A Moveable Feast was actually the first Hemingway I ever read, at the grand old age of 25, for a book club in Paris. It completely spoiled me and I've since read two of his other works, but struggled with them and generally had less of a pleasurable time. It's Paris though isn't it? More precisely, Paris in the 1920s (the Belle Epoque) - not only is Hemingway nostalgic, but so is the reader (at least this one sat here currently writing this post).
A few weeks ago I took part in a walking tour called Hemingway's Paris, led by Paris Walks. The walk starts at Métro Cardinal Lemoine in the 5th arrondissement of Paris and lasts around 2 hours. The 5th holds a special place in my heart, and even more so after learning a little about Hemingway's relationship with the same neighbourhood. You see, before JB and I moved last year, we lived close to the 5th and it was there we had our first drink as a couple. I may also have spent a few drunken evenings with friends on Rue Mouffetard (Kabanitos anybody?) but I don't need to go into anymore detail about that, I digress.
The tour took us up the rue Cardinal Lemoine and into a cute courtyard, where we were shown the apartment that James Joyce wrote in. The bookstore Shakespeare and Company features prominently in Hemingway's Paris - the owner at that time, Sylvia Beach, was a generous patron of Hemingway and his contemporaries such as Fitzgerald, Ezra Pound, Joyce and Ford Madox Ford, lending them both books and money. If you haven't been to the bookstore, you should because it is incredibly charming.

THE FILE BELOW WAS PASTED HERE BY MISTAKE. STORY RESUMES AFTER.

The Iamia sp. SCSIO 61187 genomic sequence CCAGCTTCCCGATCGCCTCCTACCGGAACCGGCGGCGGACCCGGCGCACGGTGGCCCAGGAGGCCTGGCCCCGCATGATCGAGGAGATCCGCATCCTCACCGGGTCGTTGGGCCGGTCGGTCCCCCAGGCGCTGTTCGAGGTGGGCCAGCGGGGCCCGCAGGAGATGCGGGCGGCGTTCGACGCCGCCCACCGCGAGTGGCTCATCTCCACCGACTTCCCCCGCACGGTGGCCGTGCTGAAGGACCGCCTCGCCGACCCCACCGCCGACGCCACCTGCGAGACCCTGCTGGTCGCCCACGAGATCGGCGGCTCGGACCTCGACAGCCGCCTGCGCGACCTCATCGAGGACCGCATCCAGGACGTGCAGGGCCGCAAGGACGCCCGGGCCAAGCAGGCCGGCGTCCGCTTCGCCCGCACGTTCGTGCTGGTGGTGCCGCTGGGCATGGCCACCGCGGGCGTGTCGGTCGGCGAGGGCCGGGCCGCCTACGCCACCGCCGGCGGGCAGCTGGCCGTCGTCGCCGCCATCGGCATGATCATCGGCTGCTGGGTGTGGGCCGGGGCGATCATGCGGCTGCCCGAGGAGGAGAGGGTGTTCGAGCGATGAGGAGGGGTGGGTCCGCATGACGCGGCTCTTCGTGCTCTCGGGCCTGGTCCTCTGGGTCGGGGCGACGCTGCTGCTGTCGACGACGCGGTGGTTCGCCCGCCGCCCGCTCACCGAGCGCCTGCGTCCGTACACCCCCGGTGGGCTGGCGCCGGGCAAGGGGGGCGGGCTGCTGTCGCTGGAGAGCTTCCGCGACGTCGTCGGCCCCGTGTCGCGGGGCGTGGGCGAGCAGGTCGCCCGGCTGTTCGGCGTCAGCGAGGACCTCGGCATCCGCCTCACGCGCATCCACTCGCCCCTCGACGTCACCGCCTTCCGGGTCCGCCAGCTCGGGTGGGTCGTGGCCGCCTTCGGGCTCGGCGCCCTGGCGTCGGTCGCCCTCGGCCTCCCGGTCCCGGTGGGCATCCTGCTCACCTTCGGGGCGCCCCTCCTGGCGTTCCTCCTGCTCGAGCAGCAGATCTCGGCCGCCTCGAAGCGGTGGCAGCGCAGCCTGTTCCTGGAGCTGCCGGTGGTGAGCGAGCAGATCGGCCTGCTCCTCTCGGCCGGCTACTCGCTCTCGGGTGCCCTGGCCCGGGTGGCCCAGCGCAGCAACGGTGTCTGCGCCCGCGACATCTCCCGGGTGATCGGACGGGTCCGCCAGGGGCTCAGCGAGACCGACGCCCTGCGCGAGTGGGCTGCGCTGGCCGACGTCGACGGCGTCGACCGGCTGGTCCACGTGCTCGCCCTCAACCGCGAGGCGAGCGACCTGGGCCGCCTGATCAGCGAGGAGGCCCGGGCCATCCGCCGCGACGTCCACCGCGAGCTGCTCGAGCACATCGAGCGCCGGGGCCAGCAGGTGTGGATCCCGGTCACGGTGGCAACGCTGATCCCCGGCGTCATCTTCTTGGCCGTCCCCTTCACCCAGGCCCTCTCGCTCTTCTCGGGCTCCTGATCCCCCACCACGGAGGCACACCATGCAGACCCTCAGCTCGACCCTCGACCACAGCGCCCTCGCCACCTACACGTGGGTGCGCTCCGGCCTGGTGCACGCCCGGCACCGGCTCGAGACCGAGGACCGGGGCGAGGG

Scenes from "Midnight in Paris" came back to me as we headed towards the Panthéon, stopping in at the Church Saint Etienne du Mont (featuring the very stairs on which Owen Wilson was sitting when the Rolls Royce turned up and transported him back to 1920s Paris). It was incredible to have the time to walk around Paris, take pictures and appreciate the beauty of the city that I live in. The daily grind can contribute to a certain forgetfulness as to why you ever moved somewhere in the first place, and therefore the city in which you live loses its excitement and freshness. Moments like this however help you to step back and appreciate your environment - or is that just me?
I thought the tour was a great introduction to Hemingway and the Paris of his time - having read A Moveable Feast however, I don't feel like I personally learnt anything new. The tour is ideal if you're visiting Paris and want interested in seeing the places Hemingway frequented, it's definitely well worth it. It inspired me to get my copy off the shelf however and reacquaint myself with Hemingway's Paris. Why don't you do the same and let me know what you think? After all, these darker evenings make for the perfect opportunity to curl up on your sofa with a good book and a cup of tea. Enjoy !